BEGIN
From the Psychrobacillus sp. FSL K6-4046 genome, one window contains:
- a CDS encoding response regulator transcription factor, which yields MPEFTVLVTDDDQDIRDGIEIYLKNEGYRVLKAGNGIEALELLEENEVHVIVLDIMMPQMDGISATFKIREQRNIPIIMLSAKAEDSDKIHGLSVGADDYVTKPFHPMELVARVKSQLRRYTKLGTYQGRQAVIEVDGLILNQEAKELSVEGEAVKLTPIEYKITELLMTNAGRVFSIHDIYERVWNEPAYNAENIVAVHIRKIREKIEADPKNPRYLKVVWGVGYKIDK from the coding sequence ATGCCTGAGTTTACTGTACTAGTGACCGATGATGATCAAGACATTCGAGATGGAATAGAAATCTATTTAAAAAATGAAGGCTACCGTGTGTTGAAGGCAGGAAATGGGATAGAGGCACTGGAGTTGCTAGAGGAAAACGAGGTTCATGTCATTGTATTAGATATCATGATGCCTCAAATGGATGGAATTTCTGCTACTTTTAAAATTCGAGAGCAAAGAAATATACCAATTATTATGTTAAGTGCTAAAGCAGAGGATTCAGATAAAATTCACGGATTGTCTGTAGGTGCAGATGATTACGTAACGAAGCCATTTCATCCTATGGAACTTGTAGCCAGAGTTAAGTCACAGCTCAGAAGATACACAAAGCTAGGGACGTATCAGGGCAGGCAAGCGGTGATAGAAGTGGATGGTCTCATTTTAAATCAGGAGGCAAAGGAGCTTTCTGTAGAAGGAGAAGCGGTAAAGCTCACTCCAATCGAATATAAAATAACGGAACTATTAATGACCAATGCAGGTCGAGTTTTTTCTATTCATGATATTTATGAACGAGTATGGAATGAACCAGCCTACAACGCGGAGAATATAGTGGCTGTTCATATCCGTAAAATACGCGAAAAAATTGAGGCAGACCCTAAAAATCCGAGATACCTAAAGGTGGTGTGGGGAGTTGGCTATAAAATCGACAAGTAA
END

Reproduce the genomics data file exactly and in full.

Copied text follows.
From the Psychrobacillus sp. FSL K6-4046 genome, one window contains:
- a CDS encoding response regulator transcription factor, which yields MPEFTVLVTDDDQDIRDGIEIYLKNEGYRVLKAGNGIEALELLEENEVHVIVLDIMMPQMDGISATFKIREQRNIPIIMLSAKAEDSDKIHGLSVGADDYVTKPFHPMELVARVKSQLRRYTKLGTYQGRQAVIEVDGLILNQEAKELSVEGEAVKLTPIEYKITELLMTNAGRVFSIHDIYERVWNEPAYNAENIVAVHIRKIREKIEADPKNPRYLKVVWGVGYKIDK from the coding sequence ATGCCTGAGTTTACTGTACTAGTGACCGATGATGATCAAGACATTCGAGATGGAATAGAAATCTATTTAAAAAATGAAGGCTACCGTGTGTTGAAGGCAGGAAATGGGATAGAGGCACTGGAGTTGCTAGAGGAAAACGAGGTTCATGTCATTGTATTAGATATCATGATGCCTCAAATGGATGGAATTTCTGCTACTTTTAAAATTCGAGAGCAAAGAAATATACCAATTATTATGTTAAGTGCTAAAGCAGAGGATTCAGATAAAATTCACGGATTGTCTGTAGGTGCAGATGATTACGTAACGAAGCCATTTCATCCTATGGAACTTGTAGCCAGAGTTAAGTCACAGCTCAGAAGATACACAAAGCTAGGGACGTATCAGGGCAGGCAAGCGGTGATAGAAGTGGATGGTCTCATTTTAAATCAGGAGGCAAAGGAGCTTTCTGTAGAAGGAGAAGCGGTAAAGCTCACTCCAATCGAATATAAAATAACGGAACTATTAATGACCAATGCAGGTCGAGTTTTTTCTATTCATGATATTTATGAACGAGTATGGAATGAACCAGCCTACAACGCGGAGAATATAGTGGCTGTTCATATCCGTAAAATACGCGAAAAAATTGAGGCAGACCCTAAAAATCCGAGATACCTAAAGGTGGTGTGGGGAGTTGGCTATAAAATCGACAAGTAA